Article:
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Endometriosis FAQ’s From Our Fertility Specialist NC

Do you go through several pads an hour? Are your period cramps so severe you feel bedridden? You may have endometriosis. Affecting upwards of 10% of girls and women of reproductive age, at first glance this condition sounds rare. However, that translates to 190 million people suffering worldwide-which is far too many. If you suspect you have endometriosis, you’re probably scouring the internet for more information. Luckily, you’ve landed in the right place. From NCCRM, fertility specialist NC, here are the answers to some of your most frequently asked questions about endometriosis.

What Is Endometriosis?

Endometriosis is a disorder in which tissue that normally lines the inside of your uterus – the endometrium – grows outside of your uterus. This causes severe pelvic pain during menstruation, which can be debilitating. For some women, this pain can even occur outside of the menstruation period.

While it most commonly appears on your ovaries, fallopian tubes, and tissues lining your pelvis, it can also be found in other areas of your body like the intestines or lungs. It’s also possible that those suffering from endometriosis may be susceptible to more than one gynecological issue, including infertility. Though not terminal, our fertility specialist NC understands that this invisible illness can cause a significant loss of quality of life.

What Causes Endometriosis?

The exact cause of endometriosis is unknown. However, there are several theories about how the condition develops. One theory is that during menstruation, some of the endometrial tissue flows backward through the fallopian tubes into the pelvis. This is known as retrograde menstruation.

Another theory suggests that endometrial tissue might be distributed to other parts of the body during surgery, such as a hysterectomy or C-section. The tissue then begins to grow and behave like endometrial tissue, even though it’s located in a place where our fertility specialist NC knows it doesn’t belong.

Finally, endometrial cells might be able to travel through blood or lymph vessels to other areas of the body. Once they reach a new location, they begin to grow and behave like endometrial tissue.

What Are The Symptoms of Endometriosis?

The most common symptom our North Carolina reproductive medicine center sees is pelvic pain. This pain can be felt in your lower abdomen, back, and thighs. The pain often occurs during your menstrual cycle, and it may get worse over time. Other symptoms of endometriosis include:

  • Heavier and longer-lasting menstrual periods than usual
  • Pain during or after sex
  • Pain with urination or bowel movements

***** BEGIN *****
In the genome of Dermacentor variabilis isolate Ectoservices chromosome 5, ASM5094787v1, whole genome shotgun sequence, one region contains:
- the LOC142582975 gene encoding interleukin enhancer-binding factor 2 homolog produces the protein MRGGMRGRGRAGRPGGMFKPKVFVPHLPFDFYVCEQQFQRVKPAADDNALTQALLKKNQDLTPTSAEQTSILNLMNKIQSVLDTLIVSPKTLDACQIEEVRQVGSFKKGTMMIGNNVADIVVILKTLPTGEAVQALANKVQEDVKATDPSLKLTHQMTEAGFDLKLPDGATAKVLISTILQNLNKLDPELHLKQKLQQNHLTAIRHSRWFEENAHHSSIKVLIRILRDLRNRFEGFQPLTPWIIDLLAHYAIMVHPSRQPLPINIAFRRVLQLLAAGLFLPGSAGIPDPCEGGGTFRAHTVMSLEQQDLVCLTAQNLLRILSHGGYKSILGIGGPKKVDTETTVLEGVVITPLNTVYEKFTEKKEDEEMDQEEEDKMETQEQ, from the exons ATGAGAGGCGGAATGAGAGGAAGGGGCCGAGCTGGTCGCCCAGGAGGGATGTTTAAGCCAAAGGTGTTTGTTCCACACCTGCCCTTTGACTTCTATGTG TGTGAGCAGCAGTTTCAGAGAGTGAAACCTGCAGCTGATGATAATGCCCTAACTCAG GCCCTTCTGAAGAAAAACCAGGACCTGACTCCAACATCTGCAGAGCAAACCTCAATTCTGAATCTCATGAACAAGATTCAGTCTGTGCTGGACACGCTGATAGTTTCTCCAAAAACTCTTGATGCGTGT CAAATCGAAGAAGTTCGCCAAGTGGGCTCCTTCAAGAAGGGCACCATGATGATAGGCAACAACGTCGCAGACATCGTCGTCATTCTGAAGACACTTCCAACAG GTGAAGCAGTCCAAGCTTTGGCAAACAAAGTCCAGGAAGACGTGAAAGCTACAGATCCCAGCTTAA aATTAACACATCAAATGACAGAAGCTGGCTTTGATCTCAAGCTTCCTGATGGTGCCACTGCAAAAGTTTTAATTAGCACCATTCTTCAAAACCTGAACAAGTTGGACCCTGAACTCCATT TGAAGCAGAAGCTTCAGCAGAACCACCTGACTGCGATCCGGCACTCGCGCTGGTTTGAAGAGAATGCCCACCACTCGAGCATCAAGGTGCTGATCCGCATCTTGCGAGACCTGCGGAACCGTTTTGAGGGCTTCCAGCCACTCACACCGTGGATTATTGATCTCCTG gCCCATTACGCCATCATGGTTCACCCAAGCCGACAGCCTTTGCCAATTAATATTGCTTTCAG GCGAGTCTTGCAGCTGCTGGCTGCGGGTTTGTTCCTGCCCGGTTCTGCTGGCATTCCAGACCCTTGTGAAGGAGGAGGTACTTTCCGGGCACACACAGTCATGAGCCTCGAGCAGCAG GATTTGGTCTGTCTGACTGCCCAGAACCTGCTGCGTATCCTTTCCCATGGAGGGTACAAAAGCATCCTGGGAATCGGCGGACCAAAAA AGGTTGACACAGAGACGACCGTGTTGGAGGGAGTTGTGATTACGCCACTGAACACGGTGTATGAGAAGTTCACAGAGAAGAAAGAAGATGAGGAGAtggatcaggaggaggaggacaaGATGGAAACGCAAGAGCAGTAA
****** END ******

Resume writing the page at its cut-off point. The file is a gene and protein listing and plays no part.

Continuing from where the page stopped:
• Fatigue
  • Infertility

How Is Endometriosis Diagnosed?

If you’re experiencing symptoms suggestive of endometriosis, your doctor or fertility specialist NC will likely start by asking about your menstrual history and performing a pelvic exam. They might also order an ultrasound or MRI to get a better look at what’s going on inside your pelvis. The only way to definitively diagnose endometriosis is through a surgical procedure called laparoscopy, in which a small camera is inserted through a small incision in the abdomen so that the doctor can directly visualize any endometrial growths.

What Are the Treatment Options for Endometriosis?

Treatment for endometriosis depends on several factors, including how severe your symptoms are and whether you want to become pregnant. For mild cases of endometriosis, over-the-counter pain relievers like ibuprofen may be sufficient. If over-the-counter medications aren’t enough, your doctor might prescribe birth control pills, patches, or rings to help manage pain by regulating hormone levels and preventing ovulation. For more severe cases of endometriosis, surgery may be necessary to remove growths and relieve pain. If you’re trying to conceive, fertility treatments by our fertility specialist NC such as in vitro fertilization (IVF) may be recommended.

NCCRM | Fertility Specialist NC

Since it’s well-known that you may feel cramps during menstruation, many people accept severe period pain and heavy periods of any degree as normal-even some gynecologists. Unlike other North Carolina fertility clinics, at NCCRM, we believe in trusting our patients. If you feel like you match the symptoms of endometriosis, our North Carolina Reproductive Medicine offices are here to help. Whether you’re coming to us for gynecological concerns or you’re looking for a fertility specialist NC, if you’re ready to find answers, we’re simply a phone call away.

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